> Origen. And because this plant was figuratively a living creature, having a soul, He speaks to it as though it heard. Let no fruit grow on thee henceforward for ever. Therefore is the Jewish synagogue barren, and shall continue so until the end of the world, when the multitude of the Gentiles shall come in; and the fig tree withered while Christ was yet sojourning in this life; and the disciples seeing by their spiritual discernment the mystery of the withered faith, wondered; and having faith, and not doubting, they bare it, and so it withers when their lifegiving virtue passes to the Gentiles; and by each one who is brought to the faith, that mountain Satan is lifted up and cast into the sea, that is, into the abyss.
                          > Pseudo-Chrysostom. Or; Into the sea, that is, into the world where the waters are salt, i. e. the people are wicked.
                          > Rabanus. And he avenges his exclusion from the elect by more cruel treatment of the reprobate.
                          > Augustine. (Quæst. Ev. i. 29.) Or, this is to be said by each servant of God in his own case respecting the mountain of pride, to cast it from him. Or, because by Jews the Gospel was preached, the Lord Himself, who is called the mount, is by the Jews cast among the Gentiles as into a sea.
                          > Origen. For every man who is obedient to the word of God is Bethany, and Christ abides in him; but the wicked and the sinners He leaves. And when He has been with the righteous, He goes to other righteous after them, and accompanied by them; for it is not said that He left Bethany and went into the city. The Lord ever is an hungred among the righteous, desiring to eat among them the fruit of the Holy Spirit, which are love, joy, peace. But this fig tree which had leaves only without fruit, grew by the wayside.
                          > Pseudo-Chrysostom. That is, nigh to the world; for if a man lives nigh to the world, he cannot preserve in himself the fruit of righteousness.
                          > Origen. But if the Lord come seeking fruit with temptations, and one be found having nought of righteousness but only a profession of faith, which is leaves without fruit, he is soon withered, losing even his seeming faith; and every disciple makes this fig tree to wither, by making it be seen that he is void of Christ, as Peter said to Simon, Thy heart is not right in the sight of God (Acts 8:21.) For it is better that a deceitful fig tree which is thought to be alive, yet brings forth no fruit, should be withered up at the word of Christ’s disciples, than that by an imposture it should steal aawy innocent hearts. Also there is in every unbeliever a mountain great in proportion to his unbelief, which is removed by the words of Christ’s disciples.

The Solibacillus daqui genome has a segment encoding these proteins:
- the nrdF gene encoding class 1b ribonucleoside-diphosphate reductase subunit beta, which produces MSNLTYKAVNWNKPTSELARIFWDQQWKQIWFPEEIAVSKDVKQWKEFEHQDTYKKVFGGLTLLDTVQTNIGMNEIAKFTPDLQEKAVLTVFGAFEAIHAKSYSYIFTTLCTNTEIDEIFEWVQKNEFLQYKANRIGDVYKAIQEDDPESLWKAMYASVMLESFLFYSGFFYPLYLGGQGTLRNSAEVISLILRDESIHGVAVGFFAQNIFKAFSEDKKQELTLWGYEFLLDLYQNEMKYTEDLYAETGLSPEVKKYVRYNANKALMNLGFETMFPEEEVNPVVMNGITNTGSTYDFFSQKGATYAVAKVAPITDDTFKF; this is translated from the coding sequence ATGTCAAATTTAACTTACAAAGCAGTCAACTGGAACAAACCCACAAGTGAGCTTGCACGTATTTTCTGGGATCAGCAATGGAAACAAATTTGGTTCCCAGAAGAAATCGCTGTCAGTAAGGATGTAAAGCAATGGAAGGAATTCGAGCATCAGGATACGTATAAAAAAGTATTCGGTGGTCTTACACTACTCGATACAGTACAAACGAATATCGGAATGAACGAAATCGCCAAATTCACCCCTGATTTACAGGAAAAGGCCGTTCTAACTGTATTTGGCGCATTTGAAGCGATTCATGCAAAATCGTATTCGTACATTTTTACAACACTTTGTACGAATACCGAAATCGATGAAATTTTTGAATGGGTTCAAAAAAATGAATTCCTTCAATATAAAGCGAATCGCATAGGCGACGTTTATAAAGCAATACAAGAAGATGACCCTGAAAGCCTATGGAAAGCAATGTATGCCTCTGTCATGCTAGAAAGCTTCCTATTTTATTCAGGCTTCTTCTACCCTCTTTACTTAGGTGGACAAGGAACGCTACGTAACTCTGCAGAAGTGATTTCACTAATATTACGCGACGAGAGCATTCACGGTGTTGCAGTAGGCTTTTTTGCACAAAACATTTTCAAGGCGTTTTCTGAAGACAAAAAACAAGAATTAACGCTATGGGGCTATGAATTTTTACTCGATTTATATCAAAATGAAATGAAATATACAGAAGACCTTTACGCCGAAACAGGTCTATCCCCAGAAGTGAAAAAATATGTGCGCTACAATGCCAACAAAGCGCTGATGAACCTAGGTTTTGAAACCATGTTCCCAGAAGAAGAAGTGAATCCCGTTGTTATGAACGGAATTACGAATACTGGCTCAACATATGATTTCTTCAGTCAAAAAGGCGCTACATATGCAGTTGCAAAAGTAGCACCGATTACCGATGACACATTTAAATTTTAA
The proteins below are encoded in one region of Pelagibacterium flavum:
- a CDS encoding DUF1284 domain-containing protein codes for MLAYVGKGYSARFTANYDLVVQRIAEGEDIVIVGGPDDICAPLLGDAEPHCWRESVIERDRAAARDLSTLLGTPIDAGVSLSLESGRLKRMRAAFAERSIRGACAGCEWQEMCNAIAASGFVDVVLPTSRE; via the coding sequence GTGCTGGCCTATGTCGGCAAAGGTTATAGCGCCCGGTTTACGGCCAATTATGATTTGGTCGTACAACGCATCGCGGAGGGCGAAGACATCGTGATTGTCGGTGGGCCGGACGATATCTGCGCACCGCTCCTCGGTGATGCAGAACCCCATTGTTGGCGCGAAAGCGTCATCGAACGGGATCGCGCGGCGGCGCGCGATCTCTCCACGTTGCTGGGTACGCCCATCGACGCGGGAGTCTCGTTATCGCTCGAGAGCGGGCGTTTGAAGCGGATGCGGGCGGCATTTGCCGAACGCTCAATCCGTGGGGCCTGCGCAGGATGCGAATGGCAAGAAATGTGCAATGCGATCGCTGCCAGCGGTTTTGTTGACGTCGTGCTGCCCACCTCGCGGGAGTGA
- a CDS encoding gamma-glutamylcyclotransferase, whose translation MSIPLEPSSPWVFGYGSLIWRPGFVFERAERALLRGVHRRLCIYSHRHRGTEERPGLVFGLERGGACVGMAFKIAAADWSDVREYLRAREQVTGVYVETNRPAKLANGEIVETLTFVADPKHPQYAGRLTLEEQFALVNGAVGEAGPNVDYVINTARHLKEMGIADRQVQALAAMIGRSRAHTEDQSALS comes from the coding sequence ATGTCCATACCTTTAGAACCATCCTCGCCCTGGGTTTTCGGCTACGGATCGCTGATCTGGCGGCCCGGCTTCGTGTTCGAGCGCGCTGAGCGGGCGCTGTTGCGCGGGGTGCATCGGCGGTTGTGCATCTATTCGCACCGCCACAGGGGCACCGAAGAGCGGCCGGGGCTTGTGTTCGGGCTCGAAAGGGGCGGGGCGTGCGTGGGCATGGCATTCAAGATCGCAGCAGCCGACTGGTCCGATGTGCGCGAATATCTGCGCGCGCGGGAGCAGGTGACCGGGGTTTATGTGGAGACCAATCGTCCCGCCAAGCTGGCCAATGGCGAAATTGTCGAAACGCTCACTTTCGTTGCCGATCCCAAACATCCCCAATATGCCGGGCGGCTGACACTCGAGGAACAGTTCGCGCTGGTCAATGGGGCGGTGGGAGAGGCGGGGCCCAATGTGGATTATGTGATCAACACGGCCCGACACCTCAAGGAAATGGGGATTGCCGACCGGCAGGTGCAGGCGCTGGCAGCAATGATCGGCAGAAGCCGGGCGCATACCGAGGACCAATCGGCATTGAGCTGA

>
                          >
                          > george
                          > gfsomsel
                          >
                          > search for truth, hear truth,
                          > learn truth, love truth, speak the truth, hold the truth,
                          > defend the truth till death.
                          >
                          > - Jan Hus
                          > _________
                          > …
                          >
                          >
                          > >________________________________
                          > > From: TeunisV <tvanlopik@...>
                          > >To: textualcriticism@yahoogroups.com
                          > >Sent: Wednesday, June 20, 2012 2:42 AM
                          > >Subject: [textualcriticism] Re: Teaching them about the Kingdom of God in the Latin of Matthew 21:17
                          > >
                          > >
                          > >
                          > > 
                          > >
                          > >At Mt 21,17/18 in the Catena Aurea is a reference to Jesus' teaching/preaching:
                          > >
                          > >Gloss., ap. Anselm: For in permitting His flesh to suffer that which properly pertains to
                          > >flesh, He foreshews His passion. Mark the earnest zeal of the active labourer, Who is said
                          > >to have gone early into the city to preach, and to gain some to His Father.
                          > >
                          > >http://www.ccel.org/ccel/aquinas/catena1.html
                          > >
                          > >Teunis van Lopik
                          > >
                          > >--- In mailto:textualcriticism%40yahoogroups.com, jovial@ wrote:
                          > >>
                          > >>
                          > >>
                          > >> I can't help but wonder if "docebat eos de regno dei" isn't an alternate interpretation of Matt 21:18 from a Hebrew source text ior polyglot correction that propogated to a Latin only text.聽 OK....maybe it is a wild addition.聽 But maybe it came from this....
                          > >>
                          > >>
                          > >>